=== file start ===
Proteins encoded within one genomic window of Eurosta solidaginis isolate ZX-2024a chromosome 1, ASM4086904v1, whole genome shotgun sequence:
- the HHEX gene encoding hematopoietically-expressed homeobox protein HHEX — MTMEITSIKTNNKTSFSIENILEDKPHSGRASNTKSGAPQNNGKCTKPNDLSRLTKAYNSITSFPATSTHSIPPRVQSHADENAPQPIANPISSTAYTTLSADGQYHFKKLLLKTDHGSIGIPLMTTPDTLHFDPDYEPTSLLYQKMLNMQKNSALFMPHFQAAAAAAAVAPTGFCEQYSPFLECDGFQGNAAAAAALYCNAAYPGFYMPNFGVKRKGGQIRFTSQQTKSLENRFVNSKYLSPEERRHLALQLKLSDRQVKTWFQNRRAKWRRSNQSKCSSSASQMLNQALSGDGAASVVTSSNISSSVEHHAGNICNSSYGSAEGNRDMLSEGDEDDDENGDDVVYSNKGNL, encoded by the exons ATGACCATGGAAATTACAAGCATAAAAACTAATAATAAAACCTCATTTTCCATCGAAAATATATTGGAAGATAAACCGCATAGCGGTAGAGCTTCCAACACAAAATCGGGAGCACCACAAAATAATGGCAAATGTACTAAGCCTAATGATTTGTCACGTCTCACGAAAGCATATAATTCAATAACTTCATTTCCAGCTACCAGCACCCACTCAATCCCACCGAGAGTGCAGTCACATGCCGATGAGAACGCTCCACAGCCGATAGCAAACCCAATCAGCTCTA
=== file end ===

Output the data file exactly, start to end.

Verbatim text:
Proteins encoded within one genomic window of Eurosta solidaginis isolate ZX-2024a chromosome 1, ASM4086904v1, whole genome shotgun sequence:
- the HHEX gene encoding hematopoietically-expressed homeobox protein HHEX — MTMEITSIKTNNKTSFSIENILEDKPHSGRASNTKSGAPQNNGKCTKPNDLSRLTKAYNSITSFPATSTHSIPPRVQSHADENAPQPIANPISSTAYTTLSADGQYHFKKLLLKTDHGSIGIPLMTTPDTLHFDPDYEPTSLLYQKMLNMQKNSALFMPHFQAAAAAAAVAPTGFCEQYSPFLECDGFQGNAAAAAALYCNAAYPGFYMPNFGVKRKGGQIRFTSQQTKSLENRFVNSKYLSPEERRHLALQLKLSDRQVKTWFQNRRAKWRRSNQSKCSSSASQMLNQALSGDGAASVVTSSNISSSVEHHAGNICNSSYGSAEGNRDMLSEGDEDDDENGDDVVYSNKGNL, encoded by the exons ATGACCATGGAAATTACAAGCATAAAAACTAATAATAAAACCTCATTTTCCATCGAAAATATATTGGAAGATAAACCGCATAGCGGTAGAGCTTCCAACACAAAATCGGGAGCACCACAAAATAATGGCAAATGTACTAAGCCTAATGATTTGTCACGTCTCACGAAAGCATATAATTCAATAACTTCATTTCCAGCTACCAGCACCCACTCAATCCCACCGAGAGTGCAGTCACATGCCGATGAGAACGCTCCACAGCCGATAGCAAACCCAATCAGCTCTA